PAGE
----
Students need a lot more than pencils and notebooks in today’s classrooms: The way they learn has changed radically since computers and the Internet arrived. As an educator and tech advocate, Vicki Davis, told us, “Tablets and laptops are the new paper, the new textbook, and the new podium from which teachers share with their classes.”
An education expert, Nicholas Provenzano, (thenerdyteacher.com) agrees. “It is crucial for students to have access to the best technology tools for their education,” he said. With that in mind, we present these five recommended devices to help prepare your favorite student for every stage of a modern, high-tech education.Kindergarten
Samsung Galaxy Tab Kids, $200. Before they can use a keyboard and mouse, children easily master the touch-and-swipe logic of a tablet. This Android model (pictured above) comes with a protective bumper, and parents can approve the kidcentric content, such as interactive e-books and education-focused games, and set playtime limits (just note that Internet security is limited to turning the built-in browser on and off). Battery life is an impressive 9.3 hours, so kids can learn and play almost all day.
Check out more reviews and tips on tablets for kids.
Acer C720-2848 Chromebook, $200. Many schools are embracing Google’s Chromebook platform (the lightweight laptops now account for one in four devices purchased in K-12 education), and some schools are using Chromebook laptops to deploy Common Core tests—which is a powerful argument for getting your kid started on the platform at home as well. This Acer scored high in our lab tests. At 2.7 pounds, the 11.6-inch device is highly portable, and it delivers more than 10 hours of battery life. The Acer can be set up by a parent to give children “Supervised User” accounts (a Chromebook feature) to restrict adult content on the Web.Middle school to high school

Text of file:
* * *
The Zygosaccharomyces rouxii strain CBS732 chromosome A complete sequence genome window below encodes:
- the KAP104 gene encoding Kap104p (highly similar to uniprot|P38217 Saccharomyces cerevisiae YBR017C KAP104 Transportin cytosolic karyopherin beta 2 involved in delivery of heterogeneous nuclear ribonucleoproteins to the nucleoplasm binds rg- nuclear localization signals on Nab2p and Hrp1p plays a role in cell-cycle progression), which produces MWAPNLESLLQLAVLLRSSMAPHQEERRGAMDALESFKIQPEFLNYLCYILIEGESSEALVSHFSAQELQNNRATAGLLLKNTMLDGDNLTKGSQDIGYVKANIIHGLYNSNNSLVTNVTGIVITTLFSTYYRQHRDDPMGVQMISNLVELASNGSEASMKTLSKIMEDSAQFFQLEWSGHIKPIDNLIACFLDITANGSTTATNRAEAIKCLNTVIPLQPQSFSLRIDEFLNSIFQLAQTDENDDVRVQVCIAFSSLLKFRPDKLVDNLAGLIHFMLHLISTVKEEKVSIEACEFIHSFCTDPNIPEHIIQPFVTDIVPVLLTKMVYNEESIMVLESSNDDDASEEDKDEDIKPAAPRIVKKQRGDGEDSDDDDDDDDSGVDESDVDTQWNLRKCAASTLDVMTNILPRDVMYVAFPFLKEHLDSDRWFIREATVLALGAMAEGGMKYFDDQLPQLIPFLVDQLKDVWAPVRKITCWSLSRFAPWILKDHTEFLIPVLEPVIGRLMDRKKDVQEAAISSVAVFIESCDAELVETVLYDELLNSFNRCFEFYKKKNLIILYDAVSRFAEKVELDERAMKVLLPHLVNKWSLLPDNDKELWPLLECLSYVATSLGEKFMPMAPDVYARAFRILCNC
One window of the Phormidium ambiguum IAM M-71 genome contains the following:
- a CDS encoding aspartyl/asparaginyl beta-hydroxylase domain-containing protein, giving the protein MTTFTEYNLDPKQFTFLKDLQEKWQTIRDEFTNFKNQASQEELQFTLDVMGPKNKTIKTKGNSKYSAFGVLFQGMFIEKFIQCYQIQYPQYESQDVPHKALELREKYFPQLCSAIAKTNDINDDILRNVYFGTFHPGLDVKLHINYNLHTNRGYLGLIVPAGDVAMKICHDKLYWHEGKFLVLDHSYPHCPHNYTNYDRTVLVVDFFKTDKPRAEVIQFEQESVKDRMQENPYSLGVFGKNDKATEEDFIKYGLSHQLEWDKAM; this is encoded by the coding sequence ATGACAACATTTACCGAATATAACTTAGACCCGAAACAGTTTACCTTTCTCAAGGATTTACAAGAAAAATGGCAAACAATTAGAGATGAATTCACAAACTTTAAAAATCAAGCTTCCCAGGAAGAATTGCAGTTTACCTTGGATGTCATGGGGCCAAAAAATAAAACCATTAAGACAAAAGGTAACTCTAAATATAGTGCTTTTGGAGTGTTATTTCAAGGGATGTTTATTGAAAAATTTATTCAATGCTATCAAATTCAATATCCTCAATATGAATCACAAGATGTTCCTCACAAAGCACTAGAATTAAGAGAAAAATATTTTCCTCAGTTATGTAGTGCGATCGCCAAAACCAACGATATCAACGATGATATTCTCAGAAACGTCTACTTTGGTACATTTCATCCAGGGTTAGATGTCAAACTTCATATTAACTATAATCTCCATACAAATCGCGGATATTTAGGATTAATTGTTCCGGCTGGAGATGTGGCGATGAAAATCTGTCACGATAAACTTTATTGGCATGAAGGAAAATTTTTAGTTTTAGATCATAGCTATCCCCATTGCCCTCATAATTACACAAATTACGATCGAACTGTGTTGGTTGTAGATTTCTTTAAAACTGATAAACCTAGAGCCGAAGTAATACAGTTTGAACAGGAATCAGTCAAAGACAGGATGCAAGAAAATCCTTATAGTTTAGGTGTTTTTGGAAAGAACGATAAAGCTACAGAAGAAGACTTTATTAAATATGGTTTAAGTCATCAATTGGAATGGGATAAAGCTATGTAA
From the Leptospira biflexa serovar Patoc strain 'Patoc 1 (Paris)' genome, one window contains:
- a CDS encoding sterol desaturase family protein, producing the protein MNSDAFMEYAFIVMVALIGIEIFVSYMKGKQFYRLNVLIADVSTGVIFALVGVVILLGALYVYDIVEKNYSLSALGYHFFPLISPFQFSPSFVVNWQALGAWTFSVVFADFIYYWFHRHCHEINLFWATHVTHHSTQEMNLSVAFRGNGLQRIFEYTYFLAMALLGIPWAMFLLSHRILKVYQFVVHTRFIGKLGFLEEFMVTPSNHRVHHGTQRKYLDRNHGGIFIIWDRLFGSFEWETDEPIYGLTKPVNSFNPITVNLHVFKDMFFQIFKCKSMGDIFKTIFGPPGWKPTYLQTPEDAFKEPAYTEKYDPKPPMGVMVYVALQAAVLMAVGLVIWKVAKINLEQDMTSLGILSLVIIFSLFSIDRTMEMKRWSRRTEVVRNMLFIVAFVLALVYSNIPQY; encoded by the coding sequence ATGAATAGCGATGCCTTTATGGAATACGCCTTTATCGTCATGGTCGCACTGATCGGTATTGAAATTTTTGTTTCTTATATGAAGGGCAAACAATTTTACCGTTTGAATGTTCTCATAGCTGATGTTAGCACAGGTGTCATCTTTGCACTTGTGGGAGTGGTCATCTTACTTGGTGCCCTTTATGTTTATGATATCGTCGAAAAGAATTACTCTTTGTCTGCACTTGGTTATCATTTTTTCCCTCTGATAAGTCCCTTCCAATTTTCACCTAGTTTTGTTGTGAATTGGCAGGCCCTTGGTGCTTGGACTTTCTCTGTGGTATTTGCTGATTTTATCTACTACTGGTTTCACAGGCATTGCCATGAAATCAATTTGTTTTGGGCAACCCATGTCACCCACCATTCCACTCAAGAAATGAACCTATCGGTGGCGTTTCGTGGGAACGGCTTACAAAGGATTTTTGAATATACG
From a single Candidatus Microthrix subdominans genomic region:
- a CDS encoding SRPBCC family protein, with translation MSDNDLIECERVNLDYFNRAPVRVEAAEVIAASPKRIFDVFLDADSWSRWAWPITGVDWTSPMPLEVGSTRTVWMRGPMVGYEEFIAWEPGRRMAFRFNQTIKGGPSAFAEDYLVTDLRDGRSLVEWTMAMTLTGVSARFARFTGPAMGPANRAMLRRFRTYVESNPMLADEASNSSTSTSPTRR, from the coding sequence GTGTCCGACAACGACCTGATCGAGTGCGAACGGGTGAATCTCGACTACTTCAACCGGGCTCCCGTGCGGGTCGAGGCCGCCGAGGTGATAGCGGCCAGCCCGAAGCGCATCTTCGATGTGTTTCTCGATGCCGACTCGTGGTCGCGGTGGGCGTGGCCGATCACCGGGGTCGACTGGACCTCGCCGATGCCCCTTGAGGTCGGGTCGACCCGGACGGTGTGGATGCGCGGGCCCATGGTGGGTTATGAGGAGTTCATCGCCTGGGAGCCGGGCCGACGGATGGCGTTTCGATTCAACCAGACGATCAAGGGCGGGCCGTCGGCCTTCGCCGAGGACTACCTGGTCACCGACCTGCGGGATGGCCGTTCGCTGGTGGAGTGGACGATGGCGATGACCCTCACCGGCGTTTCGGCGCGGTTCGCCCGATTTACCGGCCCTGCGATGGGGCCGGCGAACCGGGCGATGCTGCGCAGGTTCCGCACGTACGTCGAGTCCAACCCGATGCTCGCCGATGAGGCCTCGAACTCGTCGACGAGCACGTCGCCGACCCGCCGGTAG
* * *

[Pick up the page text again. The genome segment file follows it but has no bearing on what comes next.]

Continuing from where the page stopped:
Lenovo IdeaPad Flex 14, $650. Serious homework demands a serious computer. Lenovo’s strangely flexible yet highly capable laptop has a hinge that rotates the screen 300 degrees to stand up the device like a pup tent and take better advantage of its 14-inch touch screen. And it’s an awful lot of laptop for the money—it has a 500GB hard drive, its fourth-generation Intel Core i5 delivers excellent performance, and it has lots of gee-whiz goodies such as facial recognition, as well as voice and gesture control. And at 4.1 pounds, it’s lightweight for a laptop of this size—a plus when your kid’s backpack is already laden with textbooks.
Want more information on laptops? Go to our computer buying guide and Ratings.College: for the graphic design major
MacBook Pro 13-inch with Retina display and 128GB, $1,300. Most college-bound kids can get by with the same machine they used through high school, but a higher education in the visual arts can require a bit more horsepower. With a stunning 2560x1600-pixel display, excellent processing performance, and more than 11 hours of battery life, the MacBook Pro 13-inch with Retina display is about as premium a laptop as you can get, and its price reflects that. Nevertheless, for art professionals (and soon-to-be-professionals) who run graphics-intense programs such as Adobe’s Creative Suite or Autodesk Maya, the MacBook Pro is the gold standard (although for those applications, Apple’s starter 128GB solid-state drive is pretty skimpy). And buying with Apple’s education discount brings the price down to $1,200.
Find the right model for you with the help of our tablet buying guide and Ratings.College: for the double major
Microsoft Surface Pro 3 with Core i5 processor and 128GB, $1,000. Students deciding on a new computer before departing for college are facing a dilemma: laptop or tablet? Microsoft conceived Surface as the ultimate bridge between the two types of devices. The Pro 3 is the most laptoplike Surface yet, and with a large 12-inch, 2160x1440-pixel touch-screen display and adjustable kickstand, it can live comfortably on a lap. The Surface Pro 3’s backlit Type Cover can magnetically prop up at an angle, which may make typing easier, although it’s a shame that the $130 accessory is not included with the base price. Business students will appreciate that the Surface Pro 3 runs full Windows desktop productivity applications, and creative types will enjoy the pen interface that lets you draw or write directly on the screen. The Surface Pro 2 did very well in our laptop lab tests; we're currently testing this updated, larger model.
This article also appeared in the August 2014 issue of Consumer Reports magazine.
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